When it comes to political coverage, the 2008 presidential election is always the topic. It dominates not only political news coverage, but all media coverage. I don't know about you, but I'm sick of it.
I've spent the last few weeks cursing Sens. Barack Obama and Hillary Rodham Clinton for the irony of giving me political burnout weeks before I relocate to the nation's capital. But then I realized, this isn't political burnout, this is election burnout. There is plenty going on in the world of politics, but we don't hear about it - all we hear about is the Democratic primaries and "Will Hillary drop out?"
Personally, I don't care who drops out; I would just like to see them do their jobs. Despite evidence to the contrary, the presidential candidates still have a responsibility in the U.S. Senate.
In the absence of the superstar senators, there's still quite a bit of activity on Capitol Hill. On May 1, the Senate Armed Services Committee completed a markup of a bill that includes a 3.9 percent pay raise for uniformed personnel; that's half a percent higher than President Bush requested. (Hah! I dare you to veto that, Mr. President!)
This week, the Senate is considering amendments to the Flood Insurance Act, although Sens. Rodham Clinton, John McCain, and Obama have not been around to vote on any of the amendments. In fact, it only takes a brief glimpse at the Senate's official website to see that the "not voting" column has three recurring names this year: Rodham Clinton, McCain, Obama. This is nothing new; politicians always abandon their current post to run for office. This year, it's particularly annoying because we have 3 percent of the Senate out campaigning us to death instead of voting on such things as the Foreclosure Prevention Act of 2008, the Genetic Information Nondiscrimination Act, the FAA Reauthorization Act. On April 24, Rodham Clinton was the only one of the three on record who voted to improve veterans benefits through an amendment to the Veterans' Benefits Enhancement Act.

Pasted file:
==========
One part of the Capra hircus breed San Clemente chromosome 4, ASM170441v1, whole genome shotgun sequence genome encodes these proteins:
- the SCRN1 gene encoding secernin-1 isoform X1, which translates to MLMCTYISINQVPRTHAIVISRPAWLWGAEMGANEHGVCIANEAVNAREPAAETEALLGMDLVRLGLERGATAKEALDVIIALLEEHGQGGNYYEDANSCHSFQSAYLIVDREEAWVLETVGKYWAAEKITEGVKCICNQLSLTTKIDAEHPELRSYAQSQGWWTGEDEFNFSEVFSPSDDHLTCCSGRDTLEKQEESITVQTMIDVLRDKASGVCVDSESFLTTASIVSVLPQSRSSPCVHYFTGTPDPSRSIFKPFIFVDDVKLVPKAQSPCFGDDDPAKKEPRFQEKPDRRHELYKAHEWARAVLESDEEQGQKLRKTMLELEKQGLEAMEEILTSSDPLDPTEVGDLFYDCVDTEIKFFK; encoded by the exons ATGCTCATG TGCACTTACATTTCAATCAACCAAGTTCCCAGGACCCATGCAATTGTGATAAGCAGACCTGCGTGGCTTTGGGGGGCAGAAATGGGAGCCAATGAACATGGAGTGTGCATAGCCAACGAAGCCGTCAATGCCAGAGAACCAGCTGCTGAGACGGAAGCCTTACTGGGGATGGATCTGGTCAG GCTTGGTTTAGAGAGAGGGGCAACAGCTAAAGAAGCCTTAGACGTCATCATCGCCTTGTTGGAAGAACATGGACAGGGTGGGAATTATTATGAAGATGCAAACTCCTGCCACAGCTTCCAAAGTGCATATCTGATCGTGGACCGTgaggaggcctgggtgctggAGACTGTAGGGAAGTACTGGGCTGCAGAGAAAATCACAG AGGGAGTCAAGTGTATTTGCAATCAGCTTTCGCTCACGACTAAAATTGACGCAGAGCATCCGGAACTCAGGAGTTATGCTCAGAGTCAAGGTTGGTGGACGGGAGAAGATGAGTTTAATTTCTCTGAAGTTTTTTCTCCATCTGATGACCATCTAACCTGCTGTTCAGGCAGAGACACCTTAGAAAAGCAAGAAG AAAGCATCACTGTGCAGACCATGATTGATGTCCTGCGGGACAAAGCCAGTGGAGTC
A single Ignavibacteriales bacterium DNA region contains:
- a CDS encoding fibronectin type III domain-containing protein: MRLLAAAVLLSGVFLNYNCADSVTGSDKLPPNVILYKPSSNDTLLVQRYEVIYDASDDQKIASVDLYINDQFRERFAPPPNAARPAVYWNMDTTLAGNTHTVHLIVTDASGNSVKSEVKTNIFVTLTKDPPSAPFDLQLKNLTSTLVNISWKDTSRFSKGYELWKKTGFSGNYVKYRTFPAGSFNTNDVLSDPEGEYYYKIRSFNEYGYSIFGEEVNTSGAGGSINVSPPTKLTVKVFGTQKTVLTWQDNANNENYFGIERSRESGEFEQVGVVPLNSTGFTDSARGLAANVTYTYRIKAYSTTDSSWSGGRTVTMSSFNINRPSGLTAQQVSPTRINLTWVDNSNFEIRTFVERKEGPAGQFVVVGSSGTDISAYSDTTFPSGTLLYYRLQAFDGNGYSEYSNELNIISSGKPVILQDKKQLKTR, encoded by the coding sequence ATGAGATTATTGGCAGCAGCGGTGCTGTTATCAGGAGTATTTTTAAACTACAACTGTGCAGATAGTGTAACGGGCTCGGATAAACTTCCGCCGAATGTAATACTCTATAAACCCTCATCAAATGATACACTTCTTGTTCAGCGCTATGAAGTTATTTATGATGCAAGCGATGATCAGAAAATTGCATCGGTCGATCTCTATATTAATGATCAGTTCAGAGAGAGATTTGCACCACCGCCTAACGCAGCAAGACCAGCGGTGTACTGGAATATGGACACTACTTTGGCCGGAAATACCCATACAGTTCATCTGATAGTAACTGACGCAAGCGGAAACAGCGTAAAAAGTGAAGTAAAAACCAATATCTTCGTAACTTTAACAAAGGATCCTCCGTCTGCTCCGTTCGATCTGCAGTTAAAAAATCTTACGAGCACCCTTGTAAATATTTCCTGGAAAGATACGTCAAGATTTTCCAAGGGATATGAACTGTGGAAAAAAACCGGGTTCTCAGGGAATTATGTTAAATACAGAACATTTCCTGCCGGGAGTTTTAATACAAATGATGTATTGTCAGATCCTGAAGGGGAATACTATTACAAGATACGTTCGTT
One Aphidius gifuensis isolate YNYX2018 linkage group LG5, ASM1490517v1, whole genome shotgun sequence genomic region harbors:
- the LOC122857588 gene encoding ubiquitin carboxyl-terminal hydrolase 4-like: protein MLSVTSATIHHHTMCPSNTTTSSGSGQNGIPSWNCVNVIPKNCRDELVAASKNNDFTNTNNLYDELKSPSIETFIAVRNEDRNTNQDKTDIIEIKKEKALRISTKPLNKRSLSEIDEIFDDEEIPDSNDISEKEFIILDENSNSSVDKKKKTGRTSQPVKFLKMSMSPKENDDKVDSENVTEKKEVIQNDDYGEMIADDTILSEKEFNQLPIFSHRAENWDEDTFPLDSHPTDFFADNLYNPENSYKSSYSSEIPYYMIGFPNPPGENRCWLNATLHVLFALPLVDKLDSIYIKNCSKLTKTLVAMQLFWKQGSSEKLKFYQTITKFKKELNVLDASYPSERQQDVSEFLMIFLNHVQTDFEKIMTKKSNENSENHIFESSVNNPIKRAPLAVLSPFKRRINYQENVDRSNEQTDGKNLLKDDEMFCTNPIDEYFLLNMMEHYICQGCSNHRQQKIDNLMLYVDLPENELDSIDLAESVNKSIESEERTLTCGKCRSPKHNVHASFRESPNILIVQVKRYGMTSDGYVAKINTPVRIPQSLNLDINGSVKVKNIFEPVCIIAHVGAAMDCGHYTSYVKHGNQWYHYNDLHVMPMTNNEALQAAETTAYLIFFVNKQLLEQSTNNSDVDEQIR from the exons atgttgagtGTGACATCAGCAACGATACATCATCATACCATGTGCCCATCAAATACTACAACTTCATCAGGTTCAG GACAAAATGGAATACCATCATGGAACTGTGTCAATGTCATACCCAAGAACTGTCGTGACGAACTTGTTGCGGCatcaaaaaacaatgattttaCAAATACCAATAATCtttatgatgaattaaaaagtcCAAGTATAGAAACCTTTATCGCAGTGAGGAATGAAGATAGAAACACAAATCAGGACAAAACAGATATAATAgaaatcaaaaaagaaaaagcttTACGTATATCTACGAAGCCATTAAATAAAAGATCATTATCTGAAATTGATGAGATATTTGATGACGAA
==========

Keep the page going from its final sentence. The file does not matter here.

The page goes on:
What I find particularly bothersome is the absence of all three senators on a resolution to honor the members of the U.S. Armed Forces who have been killed in Iraq and Afghanistan (although they were all on the list of the 99 cosponsors.) This resolution consisted of a statement to commemorate the sacrifice of the troops and their families. The text included the names of 4,009 members of the United States Armed Forces who had lost their lives in support of Operation Iraqi Freedom and 487 members of the United States Armed Forces who lost their lives in support of Operation Enduring Freedom. It passed the Senate on a vote of 95-0.
The resolution was more of a symbolic gesture than binding legislation, but something about the candidates' absence seems symbolic as well. It's something like opening a Twinkie wrapper while everyone else is observing a moment of silence. It doesn't necessarily change anything, it just seems a bit disrespectful and captures the attention of others.
Of course, this is just my opinion. Regardless of how you feel about their presence for that particular vote, does the absence of these senators from Congress bother anyone else? Even McCain, who has his nomination wrapped up, has missed several votes in the last couple of months, including one on April 17 to investigate the improper insertion of an earmark for Coconut Road (another relevant political controversy most probably haven't heard of.) Earmark reform and the military are McCain's signature issues, but he's been surprisingly absent from these votes and many others.
The bottom line is that three votes may not change the outcome on most legislation. The problem is not just their lack of productivity in their senatorial seats the real damage being done by this campaign is from the media coverage. The spotlight is taken away from important political issues to focus on the presidential horserace.
This week there is no shortage of commentary on whether or not Rodham Clinton should drop out. I don't care who drops out of the race, but I express my gratitude to anyone who will put an end to this circus of a campaign season. It's time for the candidates to stop telling us what they'll do as president, and get something done now.